French customs seize 'priceless haul' of Roman coins and artefacts man claimed he 'found in garden'

Henry Samuel
·3 min read
A gold coin of Faustina (Emperess - 2nd century), part of 27.500 archeological items in Metz, eastern France, seized by customs officers - JEAN-CHRISTOPHE VERHAEGEN/AFP
A gold coin of Faustina (Emperess - 2nd century), part of 27.500 archeological items in Metz, eastern France, seized by customs officers - JEAN-CHRISTOPHE VERHAEGEN/AFP

French customs officials say they have seized a "priceless" haul of over 27,000 archaeological artefacts after investigating a man’s claims he had stumbled across half of them in his back garden during a clean-up.

In reality, the hoarder had secretly amassed his illicit treasure – ranging from Bronze bracelets to Iron Age torques and Roman coins – in secret searches throughout eastern France.

He had gathered the precious artefacts himself using metal detectors and, apparently, expert archaeological knowledge.

The seizure of the 27,400 objects, came after a year-long joint French-Belgian investigation involving customs authorities and the French culture ministry.

The individual, a French national residing in Belgium who has not been named and now faces a criminal investigation, had acted out of personal interest and for trading purposes, according to the French customs service.

Belgian authorities’ suspicions were initially aroused in 2019 when he told authorities he had found 14,154 Roman coins by chance while cleaning up an orchard he had recently bought. Under Belgian law, owners who make such chance finds are entitled to at least part of them.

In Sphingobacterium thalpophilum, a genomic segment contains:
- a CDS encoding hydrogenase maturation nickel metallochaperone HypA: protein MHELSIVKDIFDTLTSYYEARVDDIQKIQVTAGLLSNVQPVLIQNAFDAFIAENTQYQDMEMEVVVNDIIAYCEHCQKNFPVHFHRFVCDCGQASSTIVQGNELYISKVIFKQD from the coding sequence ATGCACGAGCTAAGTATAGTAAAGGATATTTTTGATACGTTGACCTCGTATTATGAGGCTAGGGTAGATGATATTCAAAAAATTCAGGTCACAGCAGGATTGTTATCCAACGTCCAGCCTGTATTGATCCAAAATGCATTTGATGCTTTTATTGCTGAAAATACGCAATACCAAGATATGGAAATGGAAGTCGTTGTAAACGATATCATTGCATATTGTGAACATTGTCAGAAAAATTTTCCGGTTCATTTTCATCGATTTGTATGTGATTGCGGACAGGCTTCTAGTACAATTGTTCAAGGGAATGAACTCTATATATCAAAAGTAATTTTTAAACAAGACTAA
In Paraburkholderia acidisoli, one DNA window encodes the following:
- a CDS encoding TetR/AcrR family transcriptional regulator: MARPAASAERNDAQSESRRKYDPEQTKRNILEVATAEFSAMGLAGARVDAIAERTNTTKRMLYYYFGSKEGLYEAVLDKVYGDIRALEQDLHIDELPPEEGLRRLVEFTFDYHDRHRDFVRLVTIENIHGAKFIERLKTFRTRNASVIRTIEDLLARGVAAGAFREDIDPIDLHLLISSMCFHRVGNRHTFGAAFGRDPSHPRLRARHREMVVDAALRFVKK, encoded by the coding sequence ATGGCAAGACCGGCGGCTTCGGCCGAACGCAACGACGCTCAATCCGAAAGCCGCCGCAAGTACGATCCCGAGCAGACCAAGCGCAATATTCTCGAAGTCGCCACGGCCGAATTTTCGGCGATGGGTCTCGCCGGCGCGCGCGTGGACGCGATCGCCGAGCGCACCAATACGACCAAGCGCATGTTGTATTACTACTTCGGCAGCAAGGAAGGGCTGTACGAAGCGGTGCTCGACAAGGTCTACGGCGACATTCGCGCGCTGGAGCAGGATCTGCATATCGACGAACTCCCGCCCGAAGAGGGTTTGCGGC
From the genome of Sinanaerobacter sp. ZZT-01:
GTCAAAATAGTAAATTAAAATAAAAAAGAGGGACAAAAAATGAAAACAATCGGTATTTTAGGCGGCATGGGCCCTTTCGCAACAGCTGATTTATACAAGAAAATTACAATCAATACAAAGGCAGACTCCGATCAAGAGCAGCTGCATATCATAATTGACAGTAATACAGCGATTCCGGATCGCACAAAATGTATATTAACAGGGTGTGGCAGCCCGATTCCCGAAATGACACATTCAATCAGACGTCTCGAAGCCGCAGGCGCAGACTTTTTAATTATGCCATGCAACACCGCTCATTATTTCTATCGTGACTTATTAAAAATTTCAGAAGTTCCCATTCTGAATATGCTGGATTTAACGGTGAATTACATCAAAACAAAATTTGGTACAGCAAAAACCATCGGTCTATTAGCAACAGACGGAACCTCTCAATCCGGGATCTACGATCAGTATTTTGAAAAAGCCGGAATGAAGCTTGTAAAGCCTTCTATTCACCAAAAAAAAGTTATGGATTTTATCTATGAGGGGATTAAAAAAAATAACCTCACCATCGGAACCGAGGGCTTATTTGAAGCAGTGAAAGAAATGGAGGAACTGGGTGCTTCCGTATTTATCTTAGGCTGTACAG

They sent an expert. “He opened the car boot and showed me two enormous plastic buckets filled to the brim. I had never seen so many coins,” Marleen Martens, archaeologist at the Flanders heritage agency in Belgium, told La Voix du Nord.

She said she instantly recognised some silver coins as from the era of Roman general Mark Antony, who was a key ally of Emperor Julius Caesar and played a pivotal role in the growth of the Roman Empire as it moved from republic to autocracy. 

However, upon inspection of the ground, she concluded it was “impossible” that this was a Roman site given the “context”.

A member of the DRAC (Lorraine Regional Directorate of Cultural Affairs) inspects a Roman dodecahedron or Gallo-Roman Dodecahedron - JEAN-CHRISTOPHE VERHAEGEN /AFP
A member of the DRAC (Lorraine Regional Directorate of Cultural Affairs) inspects a Roman dodecahedron or Gallo-Roman Dodecahedron - JEAN-CHRISTOPHE VERHAEGEN /AFP

She alerted French customs, which later confirmed that the coins had actually been collected during "the looting of various sites in France” – mainly in the eastern Grand Est region.

The case has now been handed to the judiciary, with the man risking a large fine and even a prison term.

This seizure is "a clear message to those who – for the profit and the selfish pleasure of a few – deprive us of our shared heritage and erase entire sections of our history", said French finance minister Bruno Le Maire in a statement.

He described the haul as a "priceless treasure".

The collection includes thousands of rare Roman coins, many of them rich in silver.

Also among the looted objects are bracelets and torques dating from the Bronze Age and the Iron Age, a rare Roman dodecahedron of which there are only around 100 known examples in the world, Roman brooches, statues and other objects from the Middle Ages and the Renaissance.